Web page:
"It's about nutrient bioavailability," she says. "Dogs are carnivores and current research shows that the nutrients found in animal sources are more bioavailable to them.
"You can increase bioavailability by feeding a wide variety of plant proteins, but the food must be provided in a way that the dog will absorb all of the nutrients.
"Dogs lack amylase in their saliva, an enzyme necessary for processing carbohydrates. They don't produce cellulase either, which is essential for digesting plants. This means they will have difficulty digesting plants unless measures are taken to assist with digestion."
With this in mind, all plant matter should be given to dogs in a partially digested state cooked, pulverised and/or mashed. Ruth also recommends a digestive enzyme supplement containing amylase and cellulase. Likewise, apple cider vinegar can help.
While plant-based proteins can provide dogs with sufficient building blocks, essential nutrients Co-enzyme Q10 and vitamin B12 are only available in meat and must be replaced daily.
"Other nutrients include essential fatty acids, vitamins and minerals, which are found in plant foods," says Ruth, "however I still encourage including raw meaty bones, raw free-range eggs and fish. While not vegan, it allows reduction of meat while significantly reducing any health concerns that may arise from a vegan diet.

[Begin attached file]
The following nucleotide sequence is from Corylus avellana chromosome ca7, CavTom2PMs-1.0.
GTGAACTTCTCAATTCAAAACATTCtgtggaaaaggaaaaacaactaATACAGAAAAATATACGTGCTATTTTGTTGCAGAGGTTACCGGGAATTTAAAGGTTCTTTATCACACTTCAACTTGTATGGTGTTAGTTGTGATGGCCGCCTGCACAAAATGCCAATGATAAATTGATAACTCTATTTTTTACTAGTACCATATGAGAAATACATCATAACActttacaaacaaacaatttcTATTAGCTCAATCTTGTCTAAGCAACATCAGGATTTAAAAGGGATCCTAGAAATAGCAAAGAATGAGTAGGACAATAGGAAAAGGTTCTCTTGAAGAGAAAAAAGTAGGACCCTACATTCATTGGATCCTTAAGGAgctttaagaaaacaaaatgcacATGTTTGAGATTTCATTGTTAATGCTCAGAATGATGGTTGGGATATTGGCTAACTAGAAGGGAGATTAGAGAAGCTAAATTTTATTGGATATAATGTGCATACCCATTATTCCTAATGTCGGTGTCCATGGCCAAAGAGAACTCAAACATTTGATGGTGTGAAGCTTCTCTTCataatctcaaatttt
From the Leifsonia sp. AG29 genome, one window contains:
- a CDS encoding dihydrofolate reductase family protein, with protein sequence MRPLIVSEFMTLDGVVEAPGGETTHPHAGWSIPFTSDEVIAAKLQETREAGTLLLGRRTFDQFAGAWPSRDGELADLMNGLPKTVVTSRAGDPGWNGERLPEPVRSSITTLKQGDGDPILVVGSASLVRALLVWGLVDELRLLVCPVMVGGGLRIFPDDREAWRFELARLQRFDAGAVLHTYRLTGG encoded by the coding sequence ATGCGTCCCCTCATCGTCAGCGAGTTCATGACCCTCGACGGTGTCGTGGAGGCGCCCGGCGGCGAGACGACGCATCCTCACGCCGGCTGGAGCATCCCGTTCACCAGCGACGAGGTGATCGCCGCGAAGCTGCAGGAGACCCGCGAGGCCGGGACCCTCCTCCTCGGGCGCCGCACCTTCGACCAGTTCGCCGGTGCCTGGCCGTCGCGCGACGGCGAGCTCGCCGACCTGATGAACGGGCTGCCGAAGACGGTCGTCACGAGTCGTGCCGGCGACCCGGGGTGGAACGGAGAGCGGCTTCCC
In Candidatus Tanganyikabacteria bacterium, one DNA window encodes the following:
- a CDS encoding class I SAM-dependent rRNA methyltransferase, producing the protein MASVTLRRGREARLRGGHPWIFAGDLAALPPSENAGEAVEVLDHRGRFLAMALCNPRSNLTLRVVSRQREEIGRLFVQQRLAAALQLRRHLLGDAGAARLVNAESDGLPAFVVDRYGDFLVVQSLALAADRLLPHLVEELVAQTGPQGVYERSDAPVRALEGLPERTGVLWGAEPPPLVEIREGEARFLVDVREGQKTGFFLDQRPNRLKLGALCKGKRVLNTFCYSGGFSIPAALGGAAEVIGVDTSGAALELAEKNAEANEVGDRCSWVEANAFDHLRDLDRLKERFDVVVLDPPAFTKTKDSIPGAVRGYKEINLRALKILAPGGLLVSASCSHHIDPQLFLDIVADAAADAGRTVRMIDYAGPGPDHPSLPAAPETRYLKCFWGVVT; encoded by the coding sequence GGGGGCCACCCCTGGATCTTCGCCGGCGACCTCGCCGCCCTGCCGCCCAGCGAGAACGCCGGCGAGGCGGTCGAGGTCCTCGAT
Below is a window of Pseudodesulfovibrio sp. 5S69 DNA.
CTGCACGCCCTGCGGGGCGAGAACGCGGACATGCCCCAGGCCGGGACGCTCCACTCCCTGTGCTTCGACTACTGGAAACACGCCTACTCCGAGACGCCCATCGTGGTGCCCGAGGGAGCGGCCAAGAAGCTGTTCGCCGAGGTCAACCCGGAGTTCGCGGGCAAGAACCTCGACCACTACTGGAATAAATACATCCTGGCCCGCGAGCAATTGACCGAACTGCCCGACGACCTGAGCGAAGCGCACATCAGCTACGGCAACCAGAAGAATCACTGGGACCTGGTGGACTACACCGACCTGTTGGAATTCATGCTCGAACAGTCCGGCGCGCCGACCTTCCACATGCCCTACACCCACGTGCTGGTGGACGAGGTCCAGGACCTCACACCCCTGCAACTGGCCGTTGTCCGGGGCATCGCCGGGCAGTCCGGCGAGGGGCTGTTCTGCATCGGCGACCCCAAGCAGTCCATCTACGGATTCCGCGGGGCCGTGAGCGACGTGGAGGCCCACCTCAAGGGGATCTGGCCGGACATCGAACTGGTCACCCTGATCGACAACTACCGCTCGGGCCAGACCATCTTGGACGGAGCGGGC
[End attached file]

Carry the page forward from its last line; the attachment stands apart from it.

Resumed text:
"I understand it can be challenging for vegans to feed their dog meat, but I believe that our primary obligation is to the animals in our care. Sometimes a dog won't enjoy a vegan diet, and that is an important factor, too. If it becomes too hard then a person might choose a pet that doesn't eat meat, like a rabbit, guinea pig, chicken or horse.
"Another option is to feed the most ethically-sourced meat available, which can be found at your local organic butcher. This will provide additional health benefits to your pet over factory-farmed meat."
MAKING THE TRANSITION